It was supposed to rain buckets all day.
Instead, the weather was mostly balmy, though sometimes grey and damp.
We didn’t have firecrackers, but we did have a plethora of red balloons that Morganna and her friends popped after the party, in order to scare away the evil spirits.
There was lucky money, and the entire house was festooned in red tissue paper and ribbons, and green crepe (to bring money in the coming year) with balloons and a centerpierec of golden citrus fruit piled high next to a ceramic fu dog, many maneki neko to beckon in luck, and a crockery filled with chopsticks for the guests to use.
And then, there was the food: we started with siu mei–steamed pork buns shaped like purses, then scallion pancakes, pan-fried to a crispy finish. Thinly sliced turnip cake came next, creamy white inside and pan-fried to a delicate golden lace on the outside. Then, spring rolls filled with sweet bamboo shoots, slivers of pork, Chinese sausage-lop cheong-shrimp, black mushrooms and garlic chives, then deep fried to resemble gold ingots. Then came three batches of steamed buns: first the sweet red bean paste filled ones, then the mushroom filled ones of my own devising which take the place of char sui bai for vegetarians and Muslims, and finally the pork filled Cantonese classic.
I forgot to take pictures of most of this bounty, as I was in the kitchen, pretty much chained to the stove, constantly battling oil spills, recalcitrent dough and steamers trying to fall into their water baths, but at least my Mom dragged Morganna from her friends and me from my kitchen successfully to get a picture of the three of us.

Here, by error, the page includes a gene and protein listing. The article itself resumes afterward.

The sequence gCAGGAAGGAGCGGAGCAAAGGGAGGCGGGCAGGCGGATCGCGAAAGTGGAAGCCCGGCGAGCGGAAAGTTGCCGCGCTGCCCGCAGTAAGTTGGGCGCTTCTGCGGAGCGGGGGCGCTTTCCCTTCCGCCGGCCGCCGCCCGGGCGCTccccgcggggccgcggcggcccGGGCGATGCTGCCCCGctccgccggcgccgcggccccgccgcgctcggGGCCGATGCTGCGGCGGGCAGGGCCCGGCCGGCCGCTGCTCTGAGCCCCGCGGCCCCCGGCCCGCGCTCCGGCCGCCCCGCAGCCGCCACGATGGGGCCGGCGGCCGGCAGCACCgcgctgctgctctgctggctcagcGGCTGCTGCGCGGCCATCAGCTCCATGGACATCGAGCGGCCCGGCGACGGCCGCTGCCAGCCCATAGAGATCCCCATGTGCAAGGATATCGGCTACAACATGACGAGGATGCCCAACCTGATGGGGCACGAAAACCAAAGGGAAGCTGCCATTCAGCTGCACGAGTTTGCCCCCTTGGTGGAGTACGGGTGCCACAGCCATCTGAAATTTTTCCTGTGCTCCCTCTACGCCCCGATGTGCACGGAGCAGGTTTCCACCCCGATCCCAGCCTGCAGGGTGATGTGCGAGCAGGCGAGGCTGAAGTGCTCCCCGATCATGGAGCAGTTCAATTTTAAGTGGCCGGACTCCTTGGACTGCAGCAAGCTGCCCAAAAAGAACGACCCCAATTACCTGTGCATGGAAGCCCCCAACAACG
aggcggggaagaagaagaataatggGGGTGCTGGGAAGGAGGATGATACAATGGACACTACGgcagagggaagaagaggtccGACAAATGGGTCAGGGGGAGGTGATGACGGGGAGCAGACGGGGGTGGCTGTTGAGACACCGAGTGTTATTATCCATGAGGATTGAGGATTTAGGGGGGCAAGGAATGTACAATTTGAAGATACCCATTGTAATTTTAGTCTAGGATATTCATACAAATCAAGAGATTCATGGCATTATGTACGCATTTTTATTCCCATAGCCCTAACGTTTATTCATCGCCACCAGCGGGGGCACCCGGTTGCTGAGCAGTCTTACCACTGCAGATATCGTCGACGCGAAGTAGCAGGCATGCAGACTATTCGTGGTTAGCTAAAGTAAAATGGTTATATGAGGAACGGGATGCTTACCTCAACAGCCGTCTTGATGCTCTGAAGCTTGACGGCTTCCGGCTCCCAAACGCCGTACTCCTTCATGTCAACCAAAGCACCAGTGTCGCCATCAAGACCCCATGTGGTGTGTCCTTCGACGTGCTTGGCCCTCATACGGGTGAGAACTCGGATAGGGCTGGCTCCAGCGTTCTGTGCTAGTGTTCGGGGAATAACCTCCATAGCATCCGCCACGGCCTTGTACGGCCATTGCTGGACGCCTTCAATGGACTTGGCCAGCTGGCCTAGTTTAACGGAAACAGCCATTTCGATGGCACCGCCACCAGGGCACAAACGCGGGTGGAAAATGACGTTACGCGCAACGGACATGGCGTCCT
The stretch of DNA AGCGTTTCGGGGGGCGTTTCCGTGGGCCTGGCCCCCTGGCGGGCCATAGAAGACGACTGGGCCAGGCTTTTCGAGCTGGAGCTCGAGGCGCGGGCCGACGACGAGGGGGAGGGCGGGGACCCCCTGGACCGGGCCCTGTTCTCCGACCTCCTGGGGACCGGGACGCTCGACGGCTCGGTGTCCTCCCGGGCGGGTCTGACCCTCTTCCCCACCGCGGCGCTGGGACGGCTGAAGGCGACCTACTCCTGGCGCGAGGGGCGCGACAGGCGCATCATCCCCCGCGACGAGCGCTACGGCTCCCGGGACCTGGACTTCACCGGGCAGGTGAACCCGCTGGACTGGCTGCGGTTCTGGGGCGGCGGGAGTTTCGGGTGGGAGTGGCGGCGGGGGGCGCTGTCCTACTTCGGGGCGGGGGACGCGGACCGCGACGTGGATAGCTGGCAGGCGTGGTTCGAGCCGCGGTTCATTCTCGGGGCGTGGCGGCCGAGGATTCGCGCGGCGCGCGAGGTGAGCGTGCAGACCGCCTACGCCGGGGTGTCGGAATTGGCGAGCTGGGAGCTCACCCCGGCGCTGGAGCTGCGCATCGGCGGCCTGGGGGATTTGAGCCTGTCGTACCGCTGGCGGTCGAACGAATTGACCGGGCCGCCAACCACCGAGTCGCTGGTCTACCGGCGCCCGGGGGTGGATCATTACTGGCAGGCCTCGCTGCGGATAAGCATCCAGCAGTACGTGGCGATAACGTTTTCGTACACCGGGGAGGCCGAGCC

There is a glimpse of all the fun, and food, the festoons and frolic. Morganna dressed as her Uncle Briyan said, “in girl clothes,” which is not a usual sight for us, and laughing joyfully, a sight which is becoming more and more prevalent, thankfully. Behind her is my mother and I; you can see through the laughter and proud beaming smile, and the shy quirked mouth that each of us exhibet, that none of us is fond of being photographed. It isn’t very well posed, but it is true to our personalities.
It was a fun time, even if I did cook for two days straight and had houseguests (very welcome and beloved ones at that) the entire time. Our friends and family pitched in to make the party go–Mom stayed in the kitchen and helped me, while Uncle Bryian, armed with his bagua compass, occupied the kids with decorating the inside and outside of the house in the colors red and green–red for fortune, joy and luck, and green for money, growth and abundance (and because we had run out of red). Brother Thomas, bless him, arranged the fruits and flowers, and Morganna’s gifts, placed the napkins and plates just so and set up the tea station, and took some photographs. (We drank puer tea all day–which Mom had never had. She swears she hates tea, but she sure did like this stuff. I think I may gift her with some, as she has only had Lipton before, and so knew no better.)
After all of the dim sum was consumed, and our friends, family and guests were becalmed a bit, I had Tom bring me the centerpiece of citrus he had so carefully arranged, and cut each fruit into wedges, then piled them onto a sky-blue platter. Blood oranges, navel oranges, and pomelo made a beautiful bed for a scattering of golden slices of crystallized ginger–they looked like sparkling gold coins dropped over a platter of precious gems.
Most importantly, they tasted divine, like kisses of the summer sunlight that yet remains elusive, but which, like fortune, joy, and luck, we entice into our year by eating its proxy and sharing its sweetness.
Sorry, the comment form is closed at this time.